Anna Wintour on the demand for luxury after Covid-19 lockdowns

Anna Wintour on the demand for luxury after Covid-19 lockdowns

Anna Wintour on the demand for luxury after Covid-19 lockdowns

Fashion guru and Vogue editor Anna Wintour told the Financial Times that “lines around the block” at reopened London Gucci and Dior stores show the demand for the luxury lifestyle Condé Nast titles have long chronicled.

“People have been locked up for a long time and they are going to go out and want to spend. They are going to want to travel . . . to get dressed up,” Wintour said, in a rare interview.


 “I don’t think it’s about being old fashioned, it’s about enjoying everything that life has to offer. It’s wrong to think of Condé Nast as an elitist company; we’re a company that believes in quality and the best storytelling.”

The Vogue editor is serving as Artistic Director and Global Chief Officer at Condé Nast and is at the centre of the overhaul of the magazine publisher. 

Anna Wintour dominated the pre-internet age, her work as a fashion editor made her into a celebrity. But Condé Nast has been reckoning with less certain prospects since entertainment moved online for free. 

Anna Wintour said “It’s a new day for the company” as she laid out how they will consolidate editorial teams.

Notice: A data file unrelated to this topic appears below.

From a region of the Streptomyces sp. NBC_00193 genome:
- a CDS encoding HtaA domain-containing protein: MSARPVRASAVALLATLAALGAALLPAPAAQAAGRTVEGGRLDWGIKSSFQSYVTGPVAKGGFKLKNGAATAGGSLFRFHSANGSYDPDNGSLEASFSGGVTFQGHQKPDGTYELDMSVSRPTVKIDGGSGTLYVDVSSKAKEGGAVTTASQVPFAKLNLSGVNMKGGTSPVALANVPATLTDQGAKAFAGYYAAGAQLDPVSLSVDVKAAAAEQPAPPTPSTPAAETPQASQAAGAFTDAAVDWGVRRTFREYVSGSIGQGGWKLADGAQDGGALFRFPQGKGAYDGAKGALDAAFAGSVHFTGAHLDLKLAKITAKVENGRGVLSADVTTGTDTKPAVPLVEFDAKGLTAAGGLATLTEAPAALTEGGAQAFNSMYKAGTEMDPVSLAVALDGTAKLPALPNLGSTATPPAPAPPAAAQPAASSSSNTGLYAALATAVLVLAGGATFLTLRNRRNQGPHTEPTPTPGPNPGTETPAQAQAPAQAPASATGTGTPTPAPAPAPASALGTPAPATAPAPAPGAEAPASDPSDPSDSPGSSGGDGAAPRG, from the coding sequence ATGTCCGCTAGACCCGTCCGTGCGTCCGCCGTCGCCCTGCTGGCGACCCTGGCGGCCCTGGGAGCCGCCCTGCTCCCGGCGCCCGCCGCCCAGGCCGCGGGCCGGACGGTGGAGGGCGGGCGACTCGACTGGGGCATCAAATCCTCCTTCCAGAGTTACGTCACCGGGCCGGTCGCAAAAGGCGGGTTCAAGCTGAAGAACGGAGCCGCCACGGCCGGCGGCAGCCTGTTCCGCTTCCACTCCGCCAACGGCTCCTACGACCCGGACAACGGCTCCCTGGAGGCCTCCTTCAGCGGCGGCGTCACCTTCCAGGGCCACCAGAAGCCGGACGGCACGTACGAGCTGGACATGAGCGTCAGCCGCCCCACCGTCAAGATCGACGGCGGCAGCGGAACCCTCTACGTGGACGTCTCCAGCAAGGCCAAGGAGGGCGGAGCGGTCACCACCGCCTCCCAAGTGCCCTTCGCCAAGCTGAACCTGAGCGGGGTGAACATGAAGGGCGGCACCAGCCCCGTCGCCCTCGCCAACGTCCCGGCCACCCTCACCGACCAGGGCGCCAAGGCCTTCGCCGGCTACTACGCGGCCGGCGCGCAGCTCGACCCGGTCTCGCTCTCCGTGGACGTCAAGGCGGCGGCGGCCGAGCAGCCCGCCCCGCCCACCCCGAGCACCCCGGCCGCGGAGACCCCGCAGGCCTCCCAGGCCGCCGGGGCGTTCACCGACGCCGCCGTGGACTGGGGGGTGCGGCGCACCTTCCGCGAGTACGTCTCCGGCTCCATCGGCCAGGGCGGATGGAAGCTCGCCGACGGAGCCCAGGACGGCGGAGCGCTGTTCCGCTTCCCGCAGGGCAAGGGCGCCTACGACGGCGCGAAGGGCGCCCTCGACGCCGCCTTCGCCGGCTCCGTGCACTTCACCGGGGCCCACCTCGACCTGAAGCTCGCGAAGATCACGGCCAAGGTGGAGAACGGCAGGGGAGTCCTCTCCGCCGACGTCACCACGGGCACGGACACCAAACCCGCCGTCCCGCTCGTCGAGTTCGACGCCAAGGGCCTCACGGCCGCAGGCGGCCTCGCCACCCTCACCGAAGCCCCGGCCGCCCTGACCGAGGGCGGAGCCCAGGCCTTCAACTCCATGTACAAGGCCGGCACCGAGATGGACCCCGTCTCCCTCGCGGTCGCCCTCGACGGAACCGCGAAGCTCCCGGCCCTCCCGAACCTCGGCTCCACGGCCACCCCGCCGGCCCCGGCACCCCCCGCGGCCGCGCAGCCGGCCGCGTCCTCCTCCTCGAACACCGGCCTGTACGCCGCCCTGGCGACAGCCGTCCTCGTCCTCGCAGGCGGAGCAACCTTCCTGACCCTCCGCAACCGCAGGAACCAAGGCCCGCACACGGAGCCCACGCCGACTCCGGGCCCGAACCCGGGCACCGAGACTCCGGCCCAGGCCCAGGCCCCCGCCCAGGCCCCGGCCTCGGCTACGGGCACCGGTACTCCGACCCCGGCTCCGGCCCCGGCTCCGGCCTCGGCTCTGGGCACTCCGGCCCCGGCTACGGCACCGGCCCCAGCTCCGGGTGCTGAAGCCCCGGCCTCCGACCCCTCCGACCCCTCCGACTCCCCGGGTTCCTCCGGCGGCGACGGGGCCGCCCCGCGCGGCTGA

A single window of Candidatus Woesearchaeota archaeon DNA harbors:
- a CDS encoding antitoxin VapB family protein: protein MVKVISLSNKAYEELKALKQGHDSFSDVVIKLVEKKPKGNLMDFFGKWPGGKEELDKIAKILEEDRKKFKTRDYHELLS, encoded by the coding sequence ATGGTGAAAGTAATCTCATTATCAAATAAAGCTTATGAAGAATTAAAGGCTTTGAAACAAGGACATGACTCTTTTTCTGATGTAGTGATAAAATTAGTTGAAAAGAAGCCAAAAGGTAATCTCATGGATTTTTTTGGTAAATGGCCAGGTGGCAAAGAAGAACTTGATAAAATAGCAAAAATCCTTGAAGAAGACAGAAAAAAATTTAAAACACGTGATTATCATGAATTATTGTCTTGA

The new approach will include leaning more on local newsrooms for coverage of fashion weeks, coordinating bids for celebrity interviews, with the content being shared across editions. 

Adam Baidawi of GQ said “so much time” had been wasted before “competing for global stories with the same celebrities and designer interviews”. 

The new unified approach will give local journalism a bigger global audience, he said. 

In recent years the company has lost millions of dollars due to the decline of print advertising. And with the pandemic, this year is also set to be a loss. But the company is expected to break even in 2022 and reach double-digit operating profit margins by 2024, according to people familiar with the matter. 

The company faced recent accusations of racial discrimination and pay inequity and questions remain over how the company that rose to power by selling a luxury lifestyle, can stay relevant during the Covid-19  pandemic.


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